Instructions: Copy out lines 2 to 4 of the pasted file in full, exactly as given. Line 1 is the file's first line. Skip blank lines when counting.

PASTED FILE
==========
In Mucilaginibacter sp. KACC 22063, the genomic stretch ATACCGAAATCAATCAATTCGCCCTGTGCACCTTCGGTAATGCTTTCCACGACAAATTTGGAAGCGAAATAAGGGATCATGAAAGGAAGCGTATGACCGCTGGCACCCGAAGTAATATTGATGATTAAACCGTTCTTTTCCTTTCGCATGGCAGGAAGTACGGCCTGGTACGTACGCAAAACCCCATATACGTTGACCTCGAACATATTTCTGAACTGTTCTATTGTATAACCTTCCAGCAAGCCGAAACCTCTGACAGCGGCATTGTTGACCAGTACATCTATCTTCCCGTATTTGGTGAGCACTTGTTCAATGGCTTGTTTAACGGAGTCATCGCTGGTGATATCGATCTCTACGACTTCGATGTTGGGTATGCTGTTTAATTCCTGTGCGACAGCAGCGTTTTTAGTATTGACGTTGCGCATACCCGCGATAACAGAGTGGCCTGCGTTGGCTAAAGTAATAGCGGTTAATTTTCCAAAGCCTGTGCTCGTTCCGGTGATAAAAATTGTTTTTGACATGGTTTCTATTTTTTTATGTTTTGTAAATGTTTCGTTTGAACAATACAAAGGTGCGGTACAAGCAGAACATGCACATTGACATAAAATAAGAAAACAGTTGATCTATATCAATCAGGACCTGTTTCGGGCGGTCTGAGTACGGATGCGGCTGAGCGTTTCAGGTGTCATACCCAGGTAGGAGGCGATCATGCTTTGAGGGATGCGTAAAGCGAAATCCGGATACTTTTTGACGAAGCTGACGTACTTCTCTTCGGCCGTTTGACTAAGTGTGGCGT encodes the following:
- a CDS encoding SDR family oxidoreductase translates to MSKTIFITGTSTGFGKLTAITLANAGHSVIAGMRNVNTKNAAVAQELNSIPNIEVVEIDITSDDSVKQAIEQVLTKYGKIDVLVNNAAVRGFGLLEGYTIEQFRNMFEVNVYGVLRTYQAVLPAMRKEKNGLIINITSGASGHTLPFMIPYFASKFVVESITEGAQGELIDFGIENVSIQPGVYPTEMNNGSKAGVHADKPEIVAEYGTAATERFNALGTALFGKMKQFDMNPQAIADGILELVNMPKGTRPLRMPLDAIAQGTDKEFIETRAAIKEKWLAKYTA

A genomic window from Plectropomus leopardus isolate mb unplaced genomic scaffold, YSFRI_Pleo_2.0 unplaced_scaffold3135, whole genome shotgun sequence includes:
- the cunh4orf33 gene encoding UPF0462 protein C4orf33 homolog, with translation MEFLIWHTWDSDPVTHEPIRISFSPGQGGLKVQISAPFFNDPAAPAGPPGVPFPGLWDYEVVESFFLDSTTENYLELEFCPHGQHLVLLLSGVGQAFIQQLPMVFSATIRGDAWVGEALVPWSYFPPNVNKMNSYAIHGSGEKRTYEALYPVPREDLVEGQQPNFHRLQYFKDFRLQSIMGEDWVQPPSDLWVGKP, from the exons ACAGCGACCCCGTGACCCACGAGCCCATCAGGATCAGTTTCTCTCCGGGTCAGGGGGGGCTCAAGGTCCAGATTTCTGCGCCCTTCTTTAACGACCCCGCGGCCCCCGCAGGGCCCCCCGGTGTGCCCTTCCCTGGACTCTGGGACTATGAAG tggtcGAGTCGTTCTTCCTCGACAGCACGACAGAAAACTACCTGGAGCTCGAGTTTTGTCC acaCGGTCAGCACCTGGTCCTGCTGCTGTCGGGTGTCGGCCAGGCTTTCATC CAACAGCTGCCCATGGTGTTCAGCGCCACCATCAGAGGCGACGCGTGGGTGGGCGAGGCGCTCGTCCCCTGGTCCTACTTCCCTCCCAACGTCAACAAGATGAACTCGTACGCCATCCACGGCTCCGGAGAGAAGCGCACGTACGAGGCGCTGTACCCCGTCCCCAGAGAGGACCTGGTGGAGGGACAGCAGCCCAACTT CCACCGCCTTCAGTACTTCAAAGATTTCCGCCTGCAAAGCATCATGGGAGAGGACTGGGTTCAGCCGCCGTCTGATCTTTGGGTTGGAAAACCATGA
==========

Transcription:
- a CDS encoding SDR family oxidoreductase translates to MSKTIFITGTSTGFGKLTAITLANAGHSVIAGMRNVNTKNAAVAQELNSIPNIEVVEIDITSDDSVKQAIEQVLTKYGKIDVLVNNAAVRGFGLLEGYTIEQFRNMFEVNVYGVLRTYQAVLPAMRKEKNGLIINITSGASGHTLPFMIPYFASKFVVESITEGAQGELIDFGIENVSIQPGVYPTEMNNGSKAGVHADKPEIVAEYGTAATERFNALGTALFGKMKQFDMNPQAIADGILELVNMPKGTRPLRMPLDAIAQGTDKEFIETRAAIKEKWLAKYTA

A genomic window from Plectropomus leopardus isolate mb unplaced genomic scaffold, YSFRI_Pleo_2.0 unplaced_scaffold3135, whole genome shotgun sequence includes:
- the cunh4orf33 gene encoding UPF0462 protein C4orf33 homolog, with translation MEFLIWHTWDSDPVTHEPIRISFSPGQGGLKVQISAPFFNDPAAPAGPPGVPFPGLWDYEVVESFFLDSTTENYLELEFCPHGQHLVLLLSGVGQAFIQQLPMVFSATIRGDAWVGEALVPWSYFPPNVNKMNSYAIHGSGEKRTYEALYPVPREDLVEGQQPNFHRLQYFKDFRLQSIMGEDWVQPPSDLWVGKP, from the exons ACAGCGACCCCGTGACCCACGAGCCCATCAGGATCAGTTTCTCTCCGGGTCAGGGGGGGCTCAAGGTCCAGATTTCTGCGCCCTTCTTTAACGACCCCGCGGCCCCCGCAGGGCCCCCCGGTGTGCCCTTCCCTGGACTCTGGGACTATGAAG tggtcGAGTCGTTCTTCCTCGACAGCACGACAGAAAACTACCTGGAGCTCGAGTTTTGTCC acaCGGTCAGCACCTGGTCCTGCTGCTGTCGGGTGTCGGCCAGGCTTTCATC CAACAGCTGCCCATGGTGTTCAGCGCCACCATCAGAGGCGACGCGTGGGTGGGCGAGGCGCTCGTCCCCTGGTCCTACTTCCCTCCCAACGTCAACAAGATGAACTCGTACGCCATCCACGGCTCCGGAGAGAAGCGCACGTACGAGGCGCTGTACCCCGTCCCCAGAGAGGACCTGGTGGAGGGACAGCAGCCCAACTT CCACCGCCTTCAGTACTTCAAAGATTTCCGCCTGCAAAGCATCATGGGAGAGGACTGGGTTCAGCCGCCGTCTGATCTTTGGGTTGGAAAACCATGA